How 2017 Gave If I Forget “Scary Relevance”

How 2017 Gave If I Forget “Scary Relevance” The newest work from Dear Evan Hansen writer Steven Levenson has suddenly taken on more meaning in today’s political climate.
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Jeremy Shamos and Kate Walsh Joan Marcus

The world premiere of Steven Levenson’s If I Forget opened at Roundabout Theatre Company February 22. While set to the backdrop of the 2000 U.S. presidential election, when watched within today’s political climate, the play feels unexpectedly pertinent. 2017, says the playwright, has given his newest work a “scary relevance” that he never intended for it—in more ways than one.

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Steven Levenson Joseph Marzullo/WENN

If I Forget follows the lives of the Fischer family in an upper-middle class neighborhood in northwest Washington, D.C. At the center of the play is Michael Fischer, a liberal Jewish studies professor whose newest book about the Holocaust is ruffling more than a few feathers—both at home and within the larger Jewish community.

The play examines what it means to be Jewish at the turn of the 20th century, a period of “hope, optimism, and possibility” for American Jews, says Levenson. “It seemed like peace in the Middle East was definitely going to happen within our lifetime, very soon,” explains the playwright—recalling the Oslo Accords and Camp David Summit between Israel and Palestine. “Then Bush was elected and it felt like something had changed historically; like there was a darkness that fell. In a way that does feel eerily similar [to now]… Whatever you feel about Trump, it’s certainly not a sunny vision of America.”

In September 2016, just a few months before the 2016 presidential election came to a head, Levenson was overseeing rewrites for If I Forget, and wondering how his play was going to resonate after Donald Trump’s following had crumpled. “I knew the play had to change based on this insane campaign that was happening,” he says. “My big concern was: ‘How is it going to feel in February when Hilary Clinton is President. We’ll have gone through this terrible campaign, with all of this anti-Semitism—so are people really going to want to revisit this?’”

“Sad to say that’s not the world we’re living in,” says the playwright. “The play itself has taken on some scary relevance that I didn’t mean for it to.”

The characters in If I Forget have not lived through the Holocaust, but it looms over them persistently—something that Levenson himself, now in his 30s, experienced growing up. “It informed so much of my childhood,” he says. “It’s a hard thing to learn…that millions of people like you were killed for being like you. It’s a hard fact to assimilate.” For his generation, he explains, there was a constant anxiety of history repeating itself. “I’ve talked to other Jews my age and there’s this general persistent fear that it could always happen [again],” he says. Hence the well-known cry within the community: Never forget.

The 2016-2017 political climate has exacerbated some of these concerns. “I was feeling for the first time in my life, truly uncomfortable being Jewish in this country,” he says, “which I thought I would never feel. That was such an alien feeling, and still is.”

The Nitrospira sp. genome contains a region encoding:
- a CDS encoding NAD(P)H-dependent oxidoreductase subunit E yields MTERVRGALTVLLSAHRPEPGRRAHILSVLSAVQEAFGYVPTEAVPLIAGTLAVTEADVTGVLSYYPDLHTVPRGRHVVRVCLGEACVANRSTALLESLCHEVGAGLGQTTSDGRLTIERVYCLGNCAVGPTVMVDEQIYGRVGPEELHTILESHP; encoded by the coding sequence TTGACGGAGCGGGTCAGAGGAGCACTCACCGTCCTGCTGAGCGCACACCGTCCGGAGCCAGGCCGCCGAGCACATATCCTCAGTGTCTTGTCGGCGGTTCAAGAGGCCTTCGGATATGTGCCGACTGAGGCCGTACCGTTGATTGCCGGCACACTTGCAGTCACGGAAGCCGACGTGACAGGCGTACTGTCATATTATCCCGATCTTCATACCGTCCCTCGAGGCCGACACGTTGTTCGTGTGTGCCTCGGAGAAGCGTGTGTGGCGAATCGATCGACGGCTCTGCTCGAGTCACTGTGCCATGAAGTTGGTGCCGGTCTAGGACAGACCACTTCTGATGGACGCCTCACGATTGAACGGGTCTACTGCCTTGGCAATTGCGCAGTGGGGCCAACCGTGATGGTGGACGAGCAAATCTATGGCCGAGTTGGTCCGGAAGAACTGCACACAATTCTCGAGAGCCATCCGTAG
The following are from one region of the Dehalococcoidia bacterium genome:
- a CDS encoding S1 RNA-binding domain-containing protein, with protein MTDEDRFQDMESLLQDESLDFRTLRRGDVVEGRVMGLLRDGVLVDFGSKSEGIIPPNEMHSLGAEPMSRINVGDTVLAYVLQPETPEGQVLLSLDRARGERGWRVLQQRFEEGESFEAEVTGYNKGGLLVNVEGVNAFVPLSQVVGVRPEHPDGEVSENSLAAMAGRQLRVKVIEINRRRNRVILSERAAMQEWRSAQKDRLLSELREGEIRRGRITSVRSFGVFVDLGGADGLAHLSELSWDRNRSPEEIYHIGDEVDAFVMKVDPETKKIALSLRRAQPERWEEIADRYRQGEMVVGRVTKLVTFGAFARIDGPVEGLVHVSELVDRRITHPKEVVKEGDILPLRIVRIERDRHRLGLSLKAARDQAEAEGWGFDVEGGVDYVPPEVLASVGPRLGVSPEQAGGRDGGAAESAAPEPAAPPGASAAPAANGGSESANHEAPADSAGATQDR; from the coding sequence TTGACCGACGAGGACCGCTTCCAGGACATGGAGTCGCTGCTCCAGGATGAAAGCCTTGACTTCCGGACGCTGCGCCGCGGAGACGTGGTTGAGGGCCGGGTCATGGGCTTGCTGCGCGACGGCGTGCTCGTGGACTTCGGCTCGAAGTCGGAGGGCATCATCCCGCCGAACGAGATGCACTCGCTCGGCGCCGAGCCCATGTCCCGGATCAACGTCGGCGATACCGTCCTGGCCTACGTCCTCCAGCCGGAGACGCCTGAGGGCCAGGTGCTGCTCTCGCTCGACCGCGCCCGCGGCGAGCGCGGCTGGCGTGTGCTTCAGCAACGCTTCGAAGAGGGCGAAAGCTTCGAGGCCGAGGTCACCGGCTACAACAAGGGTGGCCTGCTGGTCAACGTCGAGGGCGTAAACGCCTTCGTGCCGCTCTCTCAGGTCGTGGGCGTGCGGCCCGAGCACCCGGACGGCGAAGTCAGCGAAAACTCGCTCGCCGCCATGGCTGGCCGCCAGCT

As the title suggests, If I Forget questions what’s at risk when we try to forget the past. Michael, played by Jeremy Shamos, is determined to move on from the Holocaust and its haunting presence. For Levenson, the notion to “Make America Great Again” directly links to this desire.

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Kate Walsh, Steven Levenson, and Jeremy Shamos Jenny Anderson

“There is a huge temptation [within society] to forget the past, or to erase the past,” says Levenson. “Let’s just forget the bad things that happened here, let’s forget the racism, sexism, and homophobia, and just pretend that we were always perfect. Scarily, that’s a fantasy people have.”

One of the many reasons we can’t let people to forget the Holocaust, says the playwright, is because the memory shines a light on society’s role in allowing such monstrous events to happen.

“It’s easy to say that Hitler was evil...[It] always seemed like [the Holocaust] came out of nowhere in history and had no precedent,” says Levenson. “But there was a process that led to that. Decisions that were made. Those seem like the scary conversations to have.”

“And that’s the conversation that we’re having now,” says Shamos, of the struggle to understand the decisions made and the hateful rhetoric in the wake of the recent election. “Society is trying to figure out: ‘How did this happen?’”

For Shamos, his character’s philosophy isn’t about forgetting the Holocaust, it’s about remembering it in a different way. “[His point] is that the thing we should have learned about the Holocaust is that nationalism is dangerous, not that the world hates Jews. I think that’s really strong.” Consciousness with regard to the threat of nationalism rings with pertinence, regardless of your own faith or familiarity with the history.

“Are we focusing enough on that?,” asks Levenson. “It feels like, ‘Boy, we better focus on that.’”

If I Forget plays at Roundabout’s Laura Pels Theatre at the Harold and Miriam Steinberg Center for Theatre Off-Broadway through April 30. Tickets are available by calling (212) 719-1300, online at roundabouttheatre.org, and in person at any Roundabout box office.

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